Astigmatism Diagnosis and Treatment
Your eye doctor will test you for astigmatism as part of your comprehensive eye exam.
Your eye doctor will test your visual acuity. He or she will ask you to read letters on an eye chart. This will determine the clarity of your vision at certain distances.
A phoropter helps your eye doctor find out your prescription for glasses or contact lenses.
Astigmatism Prescription Measurement Machines
Your eye doctor may use several devices during your exam:
- A phoropter helps determine how to shape a lens to correct your vision. The doctor has you look through a series of lenses in front of your eyes, and asks which ones make your vision better. Based on your answers, the doctor determines the lenses that provide the clearest vision.
- Your doctor can also use an autorefractor to determine the corrective lenses you need. The autorefractor shines light into the eye and measures how it changes as it bounces off the back of the eye.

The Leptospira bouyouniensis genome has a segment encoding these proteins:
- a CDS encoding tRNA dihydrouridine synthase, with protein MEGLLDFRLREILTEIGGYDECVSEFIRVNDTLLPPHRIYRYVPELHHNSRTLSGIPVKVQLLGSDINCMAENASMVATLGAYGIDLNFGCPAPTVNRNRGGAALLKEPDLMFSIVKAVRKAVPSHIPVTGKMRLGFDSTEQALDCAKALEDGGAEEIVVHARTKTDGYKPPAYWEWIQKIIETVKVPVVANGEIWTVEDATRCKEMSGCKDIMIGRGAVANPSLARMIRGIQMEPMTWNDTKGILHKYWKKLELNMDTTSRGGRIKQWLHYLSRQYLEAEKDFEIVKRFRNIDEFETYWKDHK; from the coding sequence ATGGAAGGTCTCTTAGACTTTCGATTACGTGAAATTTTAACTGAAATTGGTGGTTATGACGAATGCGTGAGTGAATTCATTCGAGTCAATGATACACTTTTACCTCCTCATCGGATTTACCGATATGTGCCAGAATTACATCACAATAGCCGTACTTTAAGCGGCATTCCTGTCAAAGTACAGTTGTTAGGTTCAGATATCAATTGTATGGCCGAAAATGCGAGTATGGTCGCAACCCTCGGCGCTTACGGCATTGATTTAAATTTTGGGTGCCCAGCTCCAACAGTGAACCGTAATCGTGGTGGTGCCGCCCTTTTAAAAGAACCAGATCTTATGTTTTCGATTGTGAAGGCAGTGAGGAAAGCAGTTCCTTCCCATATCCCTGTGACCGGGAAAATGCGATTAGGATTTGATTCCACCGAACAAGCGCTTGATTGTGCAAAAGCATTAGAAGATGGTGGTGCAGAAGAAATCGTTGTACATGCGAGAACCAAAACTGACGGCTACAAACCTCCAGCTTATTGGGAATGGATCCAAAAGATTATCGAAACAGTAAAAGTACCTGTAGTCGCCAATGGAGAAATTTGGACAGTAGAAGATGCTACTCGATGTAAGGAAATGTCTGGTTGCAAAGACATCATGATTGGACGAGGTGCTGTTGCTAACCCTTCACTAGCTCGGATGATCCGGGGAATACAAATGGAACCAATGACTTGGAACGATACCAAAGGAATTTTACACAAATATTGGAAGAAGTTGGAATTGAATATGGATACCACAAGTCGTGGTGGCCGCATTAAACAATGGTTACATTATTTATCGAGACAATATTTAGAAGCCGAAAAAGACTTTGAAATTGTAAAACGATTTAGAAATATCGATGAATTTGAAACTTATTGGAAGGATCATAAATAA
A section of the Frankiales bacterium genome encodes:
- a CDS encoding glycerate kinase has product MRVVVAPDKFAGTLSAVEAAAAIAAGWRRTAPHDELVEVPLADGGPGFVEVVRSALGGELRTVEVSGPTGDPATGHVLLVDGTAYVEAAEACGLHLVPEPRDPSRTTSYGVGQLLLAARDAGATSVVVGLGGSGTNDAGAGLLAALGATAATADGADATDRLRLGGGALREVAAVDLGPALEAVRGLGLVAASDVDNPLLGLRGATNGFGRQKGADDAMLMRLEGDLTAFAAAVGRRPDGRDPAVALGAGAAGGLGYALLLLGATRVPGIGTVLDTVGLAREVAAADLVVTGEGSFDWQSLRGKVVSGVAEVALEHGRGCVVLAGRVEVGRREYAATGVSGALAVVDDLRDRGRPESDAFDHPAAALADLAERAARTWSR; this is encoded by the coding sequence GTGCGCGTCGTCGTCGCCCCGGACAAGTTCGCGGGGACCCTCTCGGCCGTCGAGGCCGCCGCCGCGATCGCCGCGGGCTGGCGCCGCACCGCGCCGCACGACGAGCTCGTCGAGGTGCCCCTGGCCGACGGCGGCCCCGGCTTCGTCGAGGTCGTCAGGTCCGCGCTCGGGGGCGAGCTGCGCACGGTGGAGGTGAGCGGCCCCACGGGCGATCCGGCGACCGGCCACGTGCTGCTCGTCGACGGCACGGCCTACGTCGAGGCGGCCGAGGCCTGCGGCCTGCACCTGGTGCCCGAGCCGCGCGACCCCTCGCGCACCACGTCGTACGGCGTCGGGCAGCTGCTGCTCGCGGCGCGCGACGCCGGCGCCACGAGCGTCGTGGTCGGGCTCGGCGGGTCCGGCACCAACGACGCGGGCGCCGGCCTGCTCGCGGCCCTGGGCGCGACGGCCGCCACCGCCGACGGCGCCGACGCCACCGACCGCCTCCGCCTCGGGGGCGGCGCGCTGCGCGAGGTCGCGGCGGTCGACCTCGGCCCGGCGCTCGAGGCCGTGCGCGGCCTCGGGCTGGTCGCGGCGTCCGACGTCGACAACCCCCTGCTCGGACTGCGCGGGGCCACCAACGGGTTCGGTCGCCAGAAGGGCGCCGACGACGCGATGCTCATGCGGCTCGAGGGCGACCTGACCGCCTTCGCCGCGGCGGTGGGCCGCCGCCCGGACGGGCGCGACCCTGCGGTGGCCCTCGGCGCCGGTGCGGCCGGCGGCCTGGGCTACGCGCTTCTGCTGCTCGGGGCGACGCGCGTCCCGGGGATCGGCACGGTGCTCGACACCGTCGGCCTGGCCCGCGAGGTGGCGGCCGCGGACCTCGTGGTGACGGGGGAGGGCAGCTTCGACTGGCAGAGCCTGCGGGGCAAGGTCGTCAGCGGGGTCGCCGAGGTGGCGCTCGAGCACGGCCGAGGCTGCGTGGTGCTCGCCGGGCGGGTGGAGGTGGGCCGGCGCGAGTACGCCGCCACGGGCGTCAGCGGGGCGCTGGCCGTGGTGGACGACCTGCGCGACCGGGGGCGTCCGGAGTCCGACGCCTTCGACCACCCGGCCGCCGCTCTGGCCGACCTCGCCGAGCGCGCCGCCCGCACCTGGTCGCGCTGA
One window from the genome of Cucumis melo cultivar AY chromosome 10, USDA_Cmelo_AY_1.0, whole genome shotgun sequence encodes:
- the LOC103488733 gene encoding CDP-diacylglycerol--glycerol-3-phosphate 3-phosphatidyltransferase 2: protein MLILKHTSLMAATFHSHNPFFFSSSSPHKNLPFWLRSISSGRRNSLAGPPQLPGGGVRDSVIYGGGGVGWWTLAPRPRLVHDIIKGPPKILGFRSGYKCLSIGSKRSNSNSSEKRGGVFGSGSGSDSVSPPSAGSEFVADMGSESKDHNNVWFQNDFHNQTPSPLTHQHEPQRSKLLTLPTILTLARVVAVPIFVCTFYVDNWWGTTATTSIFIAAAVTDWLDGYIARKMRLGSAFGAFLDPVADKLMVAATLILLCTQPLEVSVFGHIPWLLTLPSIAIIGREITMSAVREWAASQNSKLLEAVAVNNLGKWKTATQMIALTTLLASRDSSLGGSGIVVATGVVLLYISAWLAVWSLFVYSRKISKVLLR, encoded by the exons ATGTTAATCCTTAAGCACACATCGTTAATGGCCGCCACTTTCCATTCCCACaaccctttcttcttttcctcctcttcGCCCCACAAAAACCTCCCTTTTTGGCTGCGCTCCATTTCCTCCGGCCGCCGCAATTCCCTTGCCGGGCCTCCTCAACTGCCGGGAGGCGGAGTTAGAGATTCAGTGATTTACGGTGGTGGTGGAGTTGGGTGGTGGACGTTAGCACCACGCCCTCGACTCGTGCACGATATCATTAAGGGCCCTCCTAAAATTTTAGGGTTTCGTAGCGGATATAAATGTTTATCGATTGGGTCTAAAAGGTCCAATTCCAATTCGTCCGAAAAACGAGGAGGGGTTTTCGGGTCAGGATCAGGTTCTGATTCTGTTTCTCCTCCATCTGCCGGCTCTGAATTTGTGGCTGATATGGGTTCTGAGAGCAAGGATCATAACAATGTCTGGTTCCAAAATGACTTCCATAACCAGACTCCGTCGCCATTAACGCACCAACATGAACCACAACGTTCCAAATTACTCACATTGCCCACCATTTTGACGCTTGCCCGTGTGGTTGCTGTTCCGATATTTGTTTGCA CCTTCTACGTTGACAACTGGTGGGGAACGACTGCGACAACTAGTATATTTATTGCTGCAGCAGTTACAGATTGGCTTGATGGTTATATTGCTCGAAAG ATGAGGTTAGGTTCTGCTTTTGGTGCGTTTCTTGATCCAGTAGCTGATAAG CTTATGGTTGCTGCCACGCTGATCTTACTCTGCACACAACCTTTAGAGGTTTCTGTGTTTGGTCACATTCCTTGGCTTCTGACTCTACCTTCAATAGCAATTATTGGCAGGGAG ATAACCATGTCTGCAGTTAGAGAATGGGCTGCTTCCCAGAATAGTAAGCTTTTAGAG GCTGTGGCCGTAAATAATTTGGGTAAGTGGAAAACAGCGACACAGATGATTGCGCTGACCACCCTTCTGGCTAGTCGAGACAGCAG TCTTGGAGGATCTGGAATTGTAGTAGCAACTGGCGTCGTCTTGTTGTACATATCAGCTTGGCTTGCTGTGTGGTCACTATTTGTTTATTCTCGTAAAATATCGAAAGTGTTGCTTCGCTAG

- A keratometer measures the curve of your cornea. Your eye doctor may also use corneal topography. This provides more information about the shape of the surface of the cornea.
These tests help your eye doctor to precisely diagnose and measure your astigmatism.
Usually, you can correct mild to moderate astigmatism with eyeglasses or contact lenses. Glasses or contacts correct astigmatism by compensating for uneven curves in your cornea and lens.
Rigid contacts (RGP, for rigid gas permeable, or GP, for gas permeable) used to be the only contact lenses for astigmatism. This is no longer true. Now, soft lenses called toric contact lenses can correct astigmatism. These lenses may be appropriate for some people. If you have severe astigmatism, rigid contacts or glasses may be a better option. Your eye doctor will discuss your lens options with you.
Surgery, including LASIK, may be an option for some people with astigmatism. Your ophthalmologist can discuss refractive surgery options with you.